I couldn’t resist taking a photograph of the Easter lily on the kitchen table. My only disappointment was that I couldn’t get close enough with my phone – I mean camera.
This is the shot I liked:
Looks simple and delicate.
It looked like it would be so simple to paint. The image is mainly white with details (if you could even call them details – more like shadings) in off-white or gray. The stamen and pistols, if I remember my elementary botany, also cast shadows on the white petals, but they were slightly different than those cast by the indentations in the petals themselves. The deeper part of the flower is in shadow, but it has a greenish cast to it. I thought it would be really easy to paint the pistols with their crusty pollen grains. I remember thinking that one of my colors, English yellow is the exact color I needed.
Here is my rendition:
The richness of the photograph is not present in my sketch. Perhaps the hesitant brush strokes, the saturation of the grays was either too much or too little; the shadows in the deep part of the flower are not dark enough.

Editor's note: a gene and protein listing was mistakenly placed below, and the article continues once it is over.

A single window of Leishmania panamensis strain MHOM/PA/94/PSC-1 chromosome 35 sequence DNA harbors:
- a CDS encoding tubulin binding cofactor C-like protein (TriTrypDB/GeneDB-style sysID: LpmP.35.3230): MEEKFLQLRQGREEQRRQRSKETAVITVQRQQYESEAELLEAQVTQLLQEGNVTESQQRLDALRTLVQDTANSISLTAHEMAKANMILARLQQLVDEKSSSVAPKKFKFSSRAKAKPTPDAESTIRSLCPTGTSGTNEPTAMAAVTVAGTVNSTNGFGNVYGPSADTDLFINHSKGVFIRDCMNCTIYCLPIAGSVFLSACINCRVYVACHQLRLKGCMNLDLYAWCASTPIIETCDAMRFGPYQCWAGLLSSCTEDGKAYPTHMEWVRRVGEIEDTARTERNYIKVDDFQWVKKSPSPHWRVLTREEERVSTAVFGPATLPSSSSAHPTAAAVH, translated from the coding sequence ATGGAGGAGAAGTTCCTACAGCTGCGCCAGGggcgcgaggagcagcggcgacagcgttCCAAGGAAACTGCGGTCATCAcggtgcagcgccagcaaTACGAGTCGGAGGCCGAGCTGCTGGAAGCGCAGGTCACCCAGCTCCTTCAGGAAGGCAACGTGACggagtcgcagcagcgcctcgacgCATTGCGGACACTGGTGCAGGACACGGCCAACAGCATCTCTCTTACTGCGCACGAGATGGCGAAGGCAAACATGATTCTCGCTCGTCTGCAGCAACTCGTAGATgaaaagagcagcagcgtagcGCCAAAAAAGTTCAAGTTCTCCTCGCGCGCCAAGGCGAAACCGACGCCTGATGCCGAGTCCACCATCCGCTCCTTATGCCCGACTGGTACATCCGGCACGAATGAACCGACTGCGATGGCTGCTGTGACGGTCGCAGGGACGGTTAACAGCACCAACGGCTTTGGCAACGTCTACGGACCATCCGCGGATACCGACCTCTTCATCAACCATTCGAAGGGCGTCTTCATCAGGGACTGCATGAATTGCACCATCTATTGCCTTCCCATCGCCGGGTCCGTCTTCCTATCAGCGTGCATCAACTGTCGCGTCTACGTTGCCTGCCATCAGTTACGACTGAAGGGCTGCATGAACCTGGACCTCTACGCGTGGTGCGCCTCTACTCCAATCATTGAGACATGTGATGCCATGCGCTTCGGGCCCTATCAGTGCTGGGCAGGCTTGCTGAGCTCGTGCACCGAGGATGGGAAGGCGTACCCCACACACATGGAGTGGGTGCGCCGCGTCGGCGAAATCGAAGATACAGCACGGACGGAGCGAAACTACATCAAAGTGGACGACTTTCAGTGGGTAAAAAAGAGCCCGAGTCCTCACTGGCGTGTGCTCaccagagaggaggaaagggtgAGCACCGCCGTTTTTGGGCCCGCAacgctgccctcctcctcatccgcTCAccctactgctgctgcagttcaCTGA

I like the idea that one can define a white edge by painting in gray (or any color) up to it. The trick, especially with the smooth hot pressed paper, is to make one decisive stroke; hesitations are manifested in unwanted marks. Perhaps wet on wet would have worked better.
The surface of the pistols is granular, but also has value ranges from dark to light. I could have worked on these elements with a smaller brush and shaded them a little better. This is where pointillism would work well.
The main problem in this sketch as a whole is the lack of range of values. I needed to include darker darks in the appropriate places.
A simple image like this one takes a lot of work to be a satisfying image.
Update on Arthur’s image:
I applied washes to the charcoal sketch that I painted yesterday. It looks better than it did, but it still needs something. I’ll have to gaze at it for a while to figure that out.